Queer Excellence: 6 Perfectly Imperfect Queer TV Characters
Exᐧcelᐧlence. Noun. The quality of being outstanding or extremely good.
As a person from a marginalized community/identity, it is easy to fall into the self-preservation mindset of being excellent. It’s easy to absorb this message through entertainment and media, as movies and books often don’t center queer characters. Our examples for emulation are desperately flawed. Even when media seems to include queer characters, they are flat and one dimensional – either evil or perfect. These characters do not perform excellence or sainthood; they gloss over flaws. To embody Queer Excellence we need icons who embrace these faults, characters who own their dualities – these are your perfectly imperfect fictional characters:
Pray Tell, played by Billy Porter, is the truth-telling carefree Ballroom Emcee on the TV series Pose. The series takes place in the 1980s and early 90s, boasting an ensemble of trans and queer actors never before seen on prime-time TV. Pray Tell is a gay middle-aged man who commands the ballroom with a firm hand, but always finds time to indulge everyone. He is one of the most lovable characters on the show but is faced with many obstacles: an abusive home, the HIV pandemic and his own positive diagnosis.
Dominique Jackson's Elektra is a trans woman in her forties also on Pose. She embodies the legacy of Queer Excellence, introducing LGBTQ House history in one of the first scenes of the show. On the floor of a New York ballroom, she takes in a young trans woman where we see the depth of her character–Elektra is a reluctant mother. Torn between her desire to help others like her and her fear of emotional vulnerability, she struggles to navigate a mother-daughter relationship. Looking for stories about imperfect queer mothers? Elektra will deliver.
Conceived by the brilliant mind of Shonda Rhimes, Callie’s character at the start of the show is straight. Until, of course, she kisses a character following a bet and questions why she likes kissing her female colleague so much. Way before the conversation of sexuality being fluid became mainstream, Callie Torres, played by Sara Ramirez, was finding out just how true this statement is. So, if you are looking for a character who experiences how non-linear the road to sexuality is, watch Callie Torres’ story from Seasons 2 to 12 of Grey’s Anatomy.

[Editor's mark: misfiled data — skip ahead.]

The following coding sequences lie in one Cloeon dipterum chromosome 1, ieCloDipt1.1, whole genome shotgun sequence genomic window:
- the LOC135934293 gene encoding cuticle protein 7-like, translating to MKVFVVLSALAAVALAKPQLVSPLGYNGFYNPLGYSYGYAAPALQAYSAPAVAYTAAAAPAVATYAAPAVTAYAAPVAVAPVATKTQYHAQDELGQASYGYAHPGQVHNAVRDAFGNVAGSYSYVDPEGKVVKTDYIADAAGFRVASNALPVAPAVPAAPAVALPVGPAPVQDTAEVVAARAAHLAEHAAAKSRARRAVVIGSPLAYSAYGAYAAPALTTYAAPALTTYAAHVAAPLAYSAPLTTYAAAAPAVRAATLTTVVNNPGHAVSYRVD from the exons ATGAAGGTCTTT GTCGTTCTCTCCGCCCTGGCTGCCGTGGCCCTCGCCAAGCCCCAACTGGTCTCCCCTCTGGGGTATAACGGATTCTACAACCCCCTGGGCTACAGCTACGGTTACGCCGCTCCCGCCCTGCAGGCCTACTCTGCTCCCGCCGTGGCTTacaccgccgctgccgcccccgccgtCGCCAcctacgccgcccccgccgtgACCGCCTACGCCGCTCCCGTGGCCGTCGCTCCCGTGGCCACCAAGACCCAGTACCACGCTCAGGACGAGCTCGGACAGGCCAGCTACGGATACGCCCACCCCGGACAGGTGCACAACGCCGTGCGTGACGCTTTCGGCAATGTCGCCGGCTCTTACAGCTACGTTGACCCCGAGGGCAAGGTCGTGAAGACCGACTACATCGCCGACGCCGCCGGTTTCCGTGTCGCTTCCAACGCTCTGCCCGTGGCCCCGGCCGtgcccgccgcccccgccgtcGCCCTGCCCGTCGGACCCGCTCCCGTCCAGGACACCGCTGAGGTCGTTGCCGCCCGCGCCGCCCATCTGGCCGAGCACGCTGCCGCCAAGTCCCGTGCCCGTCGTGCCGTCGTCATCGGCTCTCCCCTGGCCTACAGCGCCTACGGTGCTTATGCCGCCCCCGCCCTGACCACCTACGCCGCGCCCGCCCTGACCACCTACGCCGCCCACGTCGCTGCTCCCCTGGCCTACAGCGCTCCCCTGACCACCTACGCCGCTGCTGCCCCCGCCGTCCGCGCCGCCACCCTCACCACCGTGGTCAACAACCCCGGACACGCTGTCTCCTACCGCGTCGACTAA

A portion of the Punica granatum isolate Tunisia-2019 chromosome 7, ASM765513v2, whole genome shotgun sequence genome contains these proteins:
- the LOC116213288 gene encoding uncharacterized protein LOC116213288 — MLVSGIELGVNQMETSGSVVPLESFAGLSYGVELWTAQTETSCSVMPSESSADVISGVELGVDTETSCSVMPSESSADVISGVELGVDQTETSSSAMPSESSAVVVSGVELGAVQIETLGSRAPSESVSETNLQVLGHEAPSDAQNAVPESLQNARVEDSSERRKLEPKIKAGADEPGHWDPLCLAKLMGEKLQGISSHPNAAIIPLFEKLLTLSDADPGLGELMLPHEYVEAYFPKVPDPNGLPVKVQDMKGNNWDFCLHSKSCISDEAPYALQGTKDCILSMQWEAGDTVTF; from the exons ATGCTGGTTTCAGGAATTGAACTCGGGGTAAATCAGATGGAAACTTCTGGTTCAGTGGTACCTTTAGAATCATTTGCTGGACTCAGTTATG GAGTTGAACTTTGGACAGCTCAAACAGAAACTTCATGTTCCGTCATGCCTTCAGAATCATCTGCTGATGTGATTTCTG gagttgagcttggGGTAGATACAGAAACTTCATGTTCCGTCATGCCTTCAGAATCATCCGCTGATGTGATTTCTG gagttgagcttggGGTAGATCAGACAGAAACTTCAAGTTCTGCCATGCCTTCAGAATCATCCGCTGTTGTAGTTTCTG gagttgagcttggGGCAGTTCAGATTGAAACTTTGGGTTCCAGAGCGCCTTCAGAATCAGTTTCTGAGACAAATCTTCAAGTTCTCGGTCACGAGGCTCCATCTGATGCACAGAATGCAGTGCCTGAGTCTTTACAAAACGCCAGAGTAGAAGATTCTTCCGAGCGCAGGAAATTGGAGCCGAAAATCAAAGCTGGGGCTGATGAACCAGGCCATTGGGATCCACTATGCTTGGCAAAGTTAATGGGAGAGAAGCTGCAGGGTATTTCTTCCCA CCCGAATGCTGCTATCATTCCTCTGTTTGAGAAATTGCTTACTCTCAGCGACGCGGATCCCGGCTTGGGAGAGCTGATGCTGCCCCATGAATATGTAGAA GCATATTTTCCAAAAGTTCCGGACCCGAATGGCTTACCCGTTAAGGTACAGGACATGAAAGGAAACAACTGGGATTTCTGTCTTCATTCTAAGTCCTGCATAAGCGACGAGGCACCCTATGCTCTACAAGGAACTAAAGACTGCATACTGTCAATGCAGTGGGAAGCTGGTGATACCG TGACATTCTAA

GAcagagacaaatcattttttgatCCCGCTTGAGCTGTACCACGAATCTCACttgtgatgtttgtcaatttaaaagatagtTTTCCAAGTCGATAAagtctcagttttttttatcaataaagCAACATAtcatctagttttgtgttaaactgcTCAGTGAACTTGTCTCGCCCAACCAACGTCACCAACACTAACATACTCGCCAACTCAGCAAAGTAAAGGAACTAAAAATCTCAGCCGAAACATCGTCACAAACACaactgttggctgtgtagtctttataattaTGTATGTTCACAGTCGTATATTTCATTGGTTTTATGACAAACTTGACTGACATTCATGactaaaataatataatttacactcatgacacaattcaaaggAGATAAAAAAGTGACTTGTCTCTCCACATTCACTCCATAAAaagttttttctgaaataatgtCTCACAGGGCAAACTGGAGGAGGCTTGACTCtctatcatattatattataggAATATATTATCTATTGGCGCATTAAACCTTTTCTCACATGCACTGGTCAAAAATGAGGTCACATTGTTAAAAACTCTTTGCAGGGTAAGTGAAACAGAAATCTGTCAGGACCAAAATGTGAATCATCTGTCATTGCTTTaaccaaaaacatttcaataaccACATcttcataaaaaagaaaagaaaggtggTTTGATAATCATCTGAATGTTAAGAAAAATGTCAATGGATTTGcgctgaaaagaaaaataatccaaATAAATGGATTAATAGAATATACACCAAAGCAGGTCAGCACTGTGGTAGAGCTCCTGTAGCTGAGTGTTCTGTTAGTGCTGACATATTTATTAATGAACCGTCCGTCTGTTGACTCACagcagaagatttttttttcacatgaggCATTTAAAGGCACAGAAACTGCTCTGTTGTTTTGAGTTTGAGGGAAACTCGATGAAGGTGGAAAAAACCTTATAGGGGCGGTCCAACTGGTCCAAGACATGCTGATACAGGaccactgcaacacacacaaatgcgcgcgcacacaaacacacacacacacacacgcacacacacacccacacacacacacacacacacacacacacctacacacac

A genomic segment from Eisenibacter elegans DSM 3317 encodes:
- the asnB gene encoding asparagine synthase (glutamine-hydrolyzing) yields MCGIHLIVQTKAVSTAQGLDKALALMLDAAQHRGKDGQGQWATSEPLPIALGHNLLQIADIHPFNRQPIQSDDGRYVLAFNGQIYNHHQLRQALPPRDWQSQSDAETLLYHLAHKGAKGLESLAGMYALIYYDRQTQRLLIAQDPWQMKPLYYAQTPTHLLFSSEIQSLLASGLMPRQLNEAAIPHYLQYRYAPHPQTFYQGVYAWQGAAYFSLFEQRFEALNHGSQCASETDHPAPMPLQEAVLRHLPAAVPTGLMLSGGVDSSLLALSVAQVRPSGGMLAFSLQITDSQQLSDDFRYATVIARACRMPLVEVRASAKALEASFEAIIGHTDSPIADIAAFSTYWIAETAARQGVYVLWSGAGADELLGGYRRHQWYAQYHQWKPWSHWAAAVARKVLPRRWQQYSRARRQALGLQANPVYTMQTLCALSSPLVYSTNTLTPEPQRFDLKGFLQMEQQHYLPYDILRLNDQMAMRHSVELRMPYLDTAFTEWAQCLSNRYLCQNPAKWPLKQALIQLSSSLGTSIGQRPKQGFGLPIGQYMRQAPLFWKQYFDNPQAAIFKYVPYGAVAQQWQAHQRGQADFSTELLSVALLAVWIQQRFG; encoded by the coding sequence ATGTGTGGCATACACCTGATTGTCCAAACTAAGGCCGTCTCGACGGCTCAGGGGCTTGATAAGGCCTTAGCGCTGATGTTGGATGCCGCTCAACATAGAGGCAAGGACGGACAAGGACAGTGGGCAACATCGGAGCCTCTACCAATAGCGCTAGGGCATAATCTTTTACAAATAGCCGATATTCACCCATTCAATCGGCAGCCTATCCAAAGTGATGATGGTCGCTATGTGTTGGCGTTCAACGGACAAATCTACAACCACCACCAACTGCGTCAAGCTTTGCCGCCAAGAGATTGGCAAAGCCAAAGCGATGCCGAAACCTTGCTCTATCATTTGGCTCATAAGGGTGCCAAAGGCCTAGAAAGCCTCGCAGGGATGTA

Jeff Perry's Cyrus is a gay republican serving as the first gay Chief of Staff to a reluctant and adulterous President. He rises to become the first gay Vice President on the show, but like most characters on Scandal, his political survival finds itself at odds with moral ethics. There’s no room for flawlessness in this White House.
Dominique is the daughter of Afro-Guyanese and Indo-Guyanese parents. She is an actress who leaves home for London at 16 in search of a life she can live free from hiding an attraction to women. When she first arrives in London, she sleeps on the streets until she concocts a story of paternal sexual abuse to the housing council to secure accommodation. Dominique is trusting, especially of people she considers to be well versed in being Black. Nzinga, a British woman but raised in America, finds a perfect next victim in Dominique. Dominique falls madly in love with Nzinga’s Hotep adjacent politics. Before she knows it, they are moving to America where Dominique realizes what a huge mistake she's made.
Novelist Celeste Ng's Mia Warren is the stranger you meet and are drawn into by that sexy mystery around her. One only needs to see a photo of Kerry Washington playing Mia Warren in the book's Hulu series to see how. The character and her daughter, Pearl Warren, travel from city to city around the US in search of the next adventure. Later in the series, Mia’s arch-nemesis reveals her wanderlust is fueled by secrets that require her to never be in one place for too long. Her daughter bears the brunt of this uprooting which Mia thinks is only a minor inconvenience. Running from the truth leads Mia further and further from the only person she’s romantically loved: her girlfriend and former lecturer; the woman who encouraged Mia’s career as a multimedia artist.
You should not feel pressured, especially in your downtime, to be a certain way. The art we consume, either consciously or subconsciously, can make us feel pressured to act and be flawless. The characters from this list are queer. They will entertain you, make you cry, make you fall in love with them, and then make you hate them. One thing is for certain, you will not find a halo surrounding these characters. They are fully human, and they taught me the meaning of Queer Excellence.
Meet the Family
Fiske Nyirongo is a Zambian author based in Lusaka, Zambia.
She was shortlisted for the 2019 Kalemba short story writing prize. Her work appears in online spaces such as The Kalahari Review, Brittlepaper (The Go The Way Your Blood Beats anthology), The Writers Space Africa 2019 magazine Love issue, Boldly Mental, and Unbound magazine. Her first children's title was published in Cricket Magazine's Holiday-themed issue in 2019. She co-created a children’s book for the South African Book Dash model. Her fantasy novella,"Finding Love in Betrayal"was published by Love Press Africa in 2019. She was shortlisted for the 2019 Kalemba short story prize and is a 2020 PenPen Africa Writers Resident.